GP-EXTRA: A geoscience pathway field experience in near-surface geophysics to promote recruitment and retention of transitional students in quantitative geosciences

  • Keating, Kristina (PI)
  • Gates, Alexander (CoPI)
  • Robinson, Judith (CoPI)
  • Keating, Kristina (CoPI)
  • Mount, Gregory (CoPI)
  • Nyquist, Jonathan (CoPI)
  • Brantley, Susan Louise (CoPI)

Project: Research project

Project Details

Description

Part I

Geoscience fields have the worst record of any STEM field in terms of diversity and generating interest among under-represented minority (URM) students. Statistically, geoscience fields are the least ethnically diverse of all the sciences with only about 9% of BS/BA and 2% of PhD?s going to URM candidates nationally. The number of students receiving geoscience degrees will not meet future workforce demands and URM students represent an untapped resource to fill this demand. Increasing the retention of students and increasing the number of URM students enrolling in the geosciences can address these problems. The goal of this GP-EXTRA project is to recruit and retain students in the geosciences through a multi-institutional near-surface (NS) geophysics applied field experience.

The field experience will focus on addressing ongoing scientific questions in critical zone science. It will expose students to state-of-the-art geophysical equipment, an active field research laboratory, and experts in near-surface geophysics and critical zone science, and potential geoscience career paths. This positive field experience and post-activity mentoring will provide GEOPATH students with a sense of community within the geosciences and increase the likelihood that they will continue to pursue careers in the geosciences.

Part II

As outlined in the GP-EXTRA program solicitation, the number of students receiving geoscience degrees will not meet the future workforce demand. This problem can be addressed by both increasing the retention of students and increasing the number of students enrolling in the geosciences. In particular, minority students are severely underrepresented in the geoscience fields and represent an untapped resource to fill this demand. To address this problem, we propose to implement a multi-institutional near-surface (NS) geophysics applied field experience, focused on addressing ongoing scientific questions in critical zone science. The experience will expose students to state-of-the-art geophysical equipment, an active field research laboratory, experts in near-surface geophysics and critical zone science, and potential geoscience career paths.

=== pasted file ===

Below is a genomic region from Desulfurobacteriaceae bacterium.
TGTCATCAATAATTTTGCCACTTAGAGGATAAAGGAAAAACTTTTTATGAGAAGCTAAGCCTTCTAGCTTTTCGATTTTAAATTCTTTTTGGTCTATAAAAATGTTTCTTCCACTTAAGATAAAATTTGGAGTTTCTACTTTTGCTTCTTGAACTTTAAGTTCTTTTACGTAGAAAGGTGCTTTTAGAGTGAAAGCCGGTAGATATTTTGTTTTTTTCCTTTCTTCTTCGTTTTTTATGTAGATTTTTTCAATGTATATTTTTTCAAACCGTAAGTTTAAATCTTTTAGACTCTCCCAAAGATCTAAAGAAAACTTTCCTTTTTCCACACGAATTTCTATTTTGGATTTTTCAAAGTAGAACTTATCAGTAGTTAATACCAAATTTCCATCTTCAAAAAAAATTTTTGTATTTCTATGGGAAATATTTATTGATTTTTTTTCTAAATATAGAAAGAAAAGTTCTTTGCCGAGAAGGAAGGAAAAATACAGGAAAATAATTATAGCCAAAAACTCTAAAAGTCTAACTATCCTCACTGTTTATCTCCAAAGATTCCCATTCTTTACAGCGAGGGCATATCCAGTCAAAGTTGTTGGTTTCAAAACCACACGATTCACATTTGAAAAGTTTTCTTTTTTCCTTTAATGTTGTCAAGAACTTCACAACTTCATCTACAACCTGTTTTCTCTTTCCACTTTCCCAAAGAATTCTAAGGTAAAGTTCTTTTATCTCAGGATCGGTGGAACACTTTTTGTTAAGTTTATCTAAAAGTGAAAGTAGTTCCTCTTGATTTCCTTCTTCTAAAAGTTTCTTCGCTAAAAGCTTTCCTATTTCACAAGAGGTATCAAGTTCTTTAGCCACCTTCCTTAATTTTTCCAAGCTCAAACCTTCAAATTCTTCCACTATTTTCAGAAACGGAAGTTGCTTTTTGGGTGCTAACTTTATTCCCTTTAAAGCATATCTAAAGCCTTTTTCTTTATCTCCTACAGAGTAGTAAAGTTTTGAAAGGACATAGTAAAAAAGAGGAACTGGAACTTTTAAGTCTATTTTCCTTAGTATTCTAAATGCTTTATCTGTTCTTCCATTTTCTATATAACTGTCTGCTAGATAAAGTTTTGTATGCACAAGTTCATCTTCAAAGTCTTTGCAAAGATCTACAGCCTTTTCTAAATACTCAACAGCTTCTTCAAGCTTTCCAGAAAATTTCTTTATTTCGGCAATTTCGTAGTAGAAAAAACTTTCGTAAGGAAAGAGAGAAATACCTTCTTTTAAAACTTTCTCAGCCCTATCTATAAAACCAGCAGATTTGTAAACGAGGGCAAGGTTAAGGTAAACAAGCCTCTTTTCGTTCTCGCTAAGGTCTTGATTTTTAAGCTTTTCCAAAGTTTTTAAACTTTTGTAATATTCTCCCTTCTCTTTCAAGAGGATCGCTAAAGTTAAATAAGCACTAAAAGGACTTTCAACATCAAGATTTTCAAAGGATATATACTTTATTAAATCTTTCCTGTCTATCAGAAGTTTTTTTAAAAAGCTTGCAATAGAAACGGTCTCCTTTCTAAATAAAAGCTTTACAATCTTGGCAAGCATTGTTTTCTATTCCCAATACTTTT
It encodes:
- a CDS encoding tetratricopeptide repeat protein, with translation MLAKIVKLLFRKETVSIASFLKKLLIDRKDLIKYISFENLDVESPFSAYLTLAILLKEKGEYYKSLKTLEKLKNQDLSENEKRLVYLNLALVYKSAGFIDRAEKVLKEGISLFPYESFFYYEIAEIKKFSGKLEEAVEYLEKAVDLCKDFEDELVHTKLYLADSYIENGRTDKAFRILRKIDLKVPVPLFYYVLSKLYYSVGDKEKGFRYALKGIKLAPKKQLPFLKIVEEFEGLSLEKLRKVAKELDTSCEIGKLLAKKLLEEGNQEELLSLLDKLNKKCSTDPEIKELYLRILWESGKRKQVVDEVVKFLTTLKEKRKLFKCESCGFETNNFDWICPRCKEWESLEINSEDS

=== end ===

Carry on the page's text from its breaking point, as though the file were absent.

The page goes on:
The GEOPATH (GP) students in the NS geophysics field experience will be drawn from the two primary institutions involved in this project: Rutgers University, Newark (RN), a Hispanic- Serving Institution, and Temple University (TU). These institutions are connected to 2- and 4-year colleges via the Garden State-Louis Stokes Alliance for Minority Participation (GS-LSAMP; PI Gates), the Northern New Jersey Bridge to the Baccalaureate (NNJB2B) program, and Temple Alliance for Minority Participation (AMP). GP students will also be drawn from secondary participating 4-year institutions in the northeast (Penn State University, Dickinson College, Kutztown University, Indiana University of Pennsylvania, and Bucknell University).

Recruitment of GP students from these institutions will focus on underrepresented minorities (URMs) and students from 2-year institutions. The participants will be lower-level undergraduate students (freshman/sophomores) who will have a unique opportunity to participate in a NS geophysics field experience, usually only taught to upper-level undergraduate students. These students are at a critical juncture in their academic career when exposure to opportunities and career options can have an impact on decisions about which major to choose. Focusing our recruitment on first and second year students will also ensure students enter the field experience with an equivalent exposure to the subject matter regardless of academic background.

The field experience will be held at the Shale Hills Critical Zone Observatory (SH-CZO). This field site is ideal as it will expose students to ongoing research in critical zone science. The syllabus and NS geophysics problem sets for the field experience will be developed to address pressing research questions at the SH-CZO. At field stations, GP students will work alongside a graduate student mentor in smaller cohorts (6 students); larger group workshops and presentations are integrated in the schedule to give students the resources to work effectively within a group, learn how to design a research experiment, and analyze datasets. The 2-week field experience will conclude with smaller cohort presentations and a workshop on careers available within the geosciences. Students will enter the field experience as individual students and leave as a team of geoscience students with the skills, knowledge, and confidence to make a more informed decision about their future goals and interests.

The project aims to retain most of these students in the geosciences through a positive field experience and post-activity mentoring. GEOPATH (GP) students will be linked with volunteers from within the RN and TU Society of Exploration Geophysicists (SEG) student chapters, providing the GP students with a sense of community within the geosciences and increase the likelihood that this cohort will continue to pursue careers in the geosciences.

StatusActive
Effective start/end date7/1/176/30/22

Funding

  • National Science Foundation: $380,755.00

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